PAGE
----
The second parameter studied was the density of Nissl’s staining in the cytoplasm of pyramidal and Purkinje neurons, which is believed to be a measure of the ribonucleic acid content of nerve cells. Treatment with deprenyl restored the intensity of Nissl’s staining in nerve cell populations of the hippocampus and the cerebellar cortex in aged rats.

Third was age-dependent lipofuscin accumulation, which is believed to be a by-product of the peroxidative action of free radicals on membrane lipids. It was found that deprenyl decreased lipofuscin (aging pigment) accumulation in neurons, suggesting that it may have reduced oxidative stress on these cells.

Last was sulphide-silver staining within the hippocampus, which is related to the density of zinc-containing synaptic junctions, which are critical in learning, memory, and information processing within the brain. The administration of deprenyl countered, in part, the reduction of sulphide silver staining, which the scientists believe may be related to the improvement of cognitive function produced by deprenyl treatment in aged rats. (Pharmacol Biochem Behav, 39:297304:1 991).

These findings showing that deprenyl can slow important microanatomical changes in the aging rat brain provide further evidence to explain the ability of the drug to improve cognitive and behavioral function in both normally aging and demented humans by preventing the premature death of brain cells.


Every month, we see new studies on deprenyl showing it to be even more effective for aging than previously thought. Some of these new studies have duplicated the successful research conducted in Japan showing that one mechanism by which deprenyl extends lifespan is by boosting antioxidant enzyme levels of superoxide dismutase (SOD) and catalase. A new study has shown that oral doses of deprenyl given to dogs for only three weeks produced a dose-dependent increase of both SOD and catalase in the striatum, but not the hippocampus region of the brain (Life Sciences 54:201994). These results are in accordance with previously published results in rats. Endogenous antioxidant enzymes are more effective in preventing free radical damage than supplemental antioxidants.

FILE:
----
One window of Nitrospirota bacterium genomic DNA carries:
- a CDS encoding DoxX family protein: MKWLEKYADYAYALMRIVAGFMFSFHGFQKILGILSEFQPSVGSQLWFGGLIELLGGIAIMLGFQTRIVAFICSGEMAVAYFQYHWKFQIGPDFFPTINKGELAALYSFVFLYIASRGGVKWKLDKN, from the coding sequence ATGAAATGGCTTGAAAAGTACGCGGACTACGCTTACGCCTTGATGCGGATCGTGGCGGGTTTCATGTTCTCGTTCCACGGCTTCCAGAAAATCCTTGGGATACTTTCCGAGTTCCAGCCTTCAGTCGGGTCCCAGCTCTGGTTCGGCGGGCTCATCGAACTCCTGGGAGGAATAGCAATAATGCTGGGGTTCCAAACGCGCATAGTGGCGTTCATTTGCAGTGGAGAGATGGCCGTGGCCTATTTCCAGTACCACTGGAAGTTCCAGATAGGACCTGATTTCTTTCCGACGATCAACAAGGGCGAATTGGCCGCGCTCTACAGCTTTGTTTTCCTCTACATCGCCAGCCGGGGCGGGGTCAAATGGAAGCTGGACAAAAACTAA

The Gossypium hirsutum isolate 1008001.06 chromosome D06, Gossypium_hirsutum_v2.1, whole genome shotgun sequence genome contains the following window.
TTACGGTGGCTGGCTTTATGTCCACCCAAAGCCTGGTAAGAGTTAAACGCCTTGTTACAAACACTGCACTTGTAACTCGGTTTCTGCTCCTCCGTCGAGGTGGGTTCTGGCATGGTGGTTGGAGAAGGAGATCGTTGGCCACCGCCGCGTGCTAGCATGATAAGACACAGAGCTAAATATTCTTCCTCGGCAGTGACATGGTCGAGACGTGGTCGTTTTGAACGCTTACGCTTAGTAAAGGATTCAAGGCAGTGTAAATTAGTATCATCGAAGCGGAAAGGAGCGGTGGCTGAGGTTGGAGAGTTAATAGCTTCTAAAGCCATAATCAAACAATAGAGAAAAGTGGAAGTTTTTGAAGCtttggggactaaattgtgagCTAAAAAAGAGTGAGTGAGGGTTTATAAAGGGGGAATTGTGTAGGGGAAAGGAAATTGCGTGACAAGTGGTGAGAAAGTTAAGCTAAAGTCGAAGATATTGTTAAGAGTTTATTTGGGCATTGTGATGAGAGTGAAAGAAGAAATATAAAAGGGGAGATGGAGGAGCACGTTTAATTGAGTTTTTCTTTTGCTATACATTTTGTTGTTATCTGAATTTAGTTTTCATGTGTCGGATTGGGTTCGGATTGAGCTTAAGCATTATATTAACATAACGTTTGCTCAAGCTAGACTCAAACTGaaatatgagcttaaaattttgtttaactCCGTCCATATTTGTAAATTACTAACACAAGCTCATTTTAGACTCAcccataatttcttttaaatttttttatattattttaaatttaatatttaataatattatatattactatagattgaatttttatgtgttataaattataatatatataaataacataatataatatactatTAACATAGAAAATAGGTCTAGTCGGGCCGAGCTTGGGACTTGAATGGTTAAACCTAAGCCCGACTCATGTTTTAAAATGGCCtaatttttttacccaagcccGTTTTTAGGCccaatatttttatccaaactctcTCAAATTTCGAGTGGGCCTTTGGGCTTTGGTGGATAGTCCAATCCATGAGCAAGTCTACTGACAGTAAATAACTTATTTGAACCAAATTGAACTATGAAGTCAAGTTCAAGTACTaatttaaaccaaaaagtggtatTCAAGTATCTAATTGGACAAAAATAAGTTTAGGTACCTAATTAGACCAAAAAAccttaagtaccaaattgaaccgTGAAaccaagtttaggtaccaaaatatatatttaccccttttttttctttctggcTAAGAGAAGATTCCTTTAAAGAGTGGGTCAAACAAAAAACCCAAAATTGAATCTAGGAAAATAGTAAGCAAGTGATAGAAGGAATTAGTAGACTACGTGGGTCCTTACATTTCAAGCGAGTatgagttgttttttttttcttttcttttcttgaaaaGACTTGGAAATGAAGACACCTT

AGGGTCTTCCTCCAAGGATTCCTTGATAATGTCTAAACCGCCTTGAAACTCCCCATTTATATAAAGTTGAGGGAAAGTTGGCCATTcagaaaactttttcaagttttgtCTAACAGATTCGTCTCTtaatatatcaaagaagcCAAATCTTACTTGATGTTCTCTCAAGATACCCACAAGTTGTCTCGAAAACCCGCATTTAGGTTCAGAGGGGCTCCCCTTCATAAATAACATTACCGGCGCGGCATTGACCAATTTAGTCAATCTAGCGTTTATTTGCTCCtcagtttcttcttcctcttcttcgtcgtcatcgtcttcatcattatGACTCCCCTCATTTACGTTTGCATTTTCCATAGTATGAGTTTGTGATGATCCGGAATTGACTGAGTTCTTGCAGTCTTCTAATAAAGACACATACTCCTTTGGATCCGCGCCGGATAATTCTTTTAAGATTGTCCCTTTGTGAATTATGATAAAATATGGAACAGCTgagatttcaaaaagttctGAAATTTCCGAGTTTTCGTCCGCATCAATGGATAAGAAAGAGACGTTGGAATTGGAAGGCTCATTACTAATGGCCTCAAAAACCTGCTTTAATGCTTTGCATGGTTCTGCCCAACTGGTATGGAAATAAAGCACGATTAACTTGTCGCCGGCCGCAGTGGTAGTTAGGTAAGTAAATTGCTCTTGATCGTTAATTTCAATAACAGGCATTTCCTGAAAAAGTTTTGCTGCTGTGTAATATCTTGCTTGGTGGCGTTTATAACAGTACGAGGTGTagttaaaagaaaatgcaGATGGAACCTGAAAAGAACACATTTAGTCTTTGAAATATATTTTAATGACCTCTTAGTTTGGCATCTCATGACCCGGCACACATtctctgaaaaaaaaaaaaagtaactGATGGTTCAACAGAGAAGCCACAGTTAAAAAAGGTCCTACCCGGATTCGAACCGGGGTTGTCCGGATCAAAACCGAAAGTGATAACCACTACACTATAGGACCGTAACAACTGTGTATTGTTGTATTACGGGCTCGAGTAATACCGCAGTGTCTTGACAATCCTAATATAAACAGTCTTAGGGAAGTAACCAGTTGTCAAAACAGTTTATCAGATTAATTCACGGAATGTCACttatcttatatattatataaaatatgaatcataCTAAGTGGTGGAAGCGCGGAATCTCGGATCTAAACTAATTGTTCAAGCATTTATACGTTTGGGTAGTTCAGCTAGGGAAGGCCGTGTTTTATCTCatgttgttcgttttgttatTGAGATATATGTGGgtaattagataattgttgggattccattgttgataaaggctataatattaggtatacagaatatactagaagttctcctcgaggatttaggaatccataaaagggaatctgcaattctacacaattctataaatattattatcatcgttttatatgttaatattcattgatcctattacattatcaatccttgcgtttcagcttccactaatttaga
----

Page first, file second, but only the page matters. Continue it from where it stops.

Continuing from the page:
Deprenyl is well known to boost brain levels of dopamine by inhibiting monoamine oxidase-B (MAO-B). Dopamine elevation conferred life extension benefits in an early study and is known to boost cognitive function and improve sexual performance. Raising base levels of SOD and catalase helps explain further the underlying mechanisms of deprenyl’s antiaging effects. In a study in the Feb 1994 issue of Mechanisms of Aging and Development, long term treatment with deprenyl was investigated on age dependent changes in the rat brain. Deprenyl treated rats (they were given the drug in their drinking water) were shown to have decreased levels of lipofuscin (aging pigment) in certain brain regions. Increased brain levels of lipofuscin have been linked to senile dementia in humans. The loss of density of certain neuronal fibers (especially in the hippocampus region of the brain) was reduced in animals receiving deprenyl (compared to the placebo group), which helps to explain deprenyl’s ability to improve memory in Alzheimer’s patients. Loss of neuronal fibers also occurs in “normal” aging.

Based upon recent studies suggesting the benefits of higher oral doses of deprenyl, the following are commonly used doses for deprenyl:

* Age 40-50: 5 mg of Deprenyl three to four times a week; * Age 50-60: 5 mg of Deprenyl four to six times a week; * Age 60-70: 5 mg of Deprenyl daily; * Over 70: 5 to 10 mg of Deprenyl daily.

Every decade over age 40-45 results in the death of 13% of the dopamine producing neurons in humans. If you suffer from an accelerated decline in your dopamine producing neurons, you are said to have Parkinson’s disease. Deprenyl protects against the death of dopamine producing neurons and for this reason alone, should be part of your life extension program if you are over 40 years of age.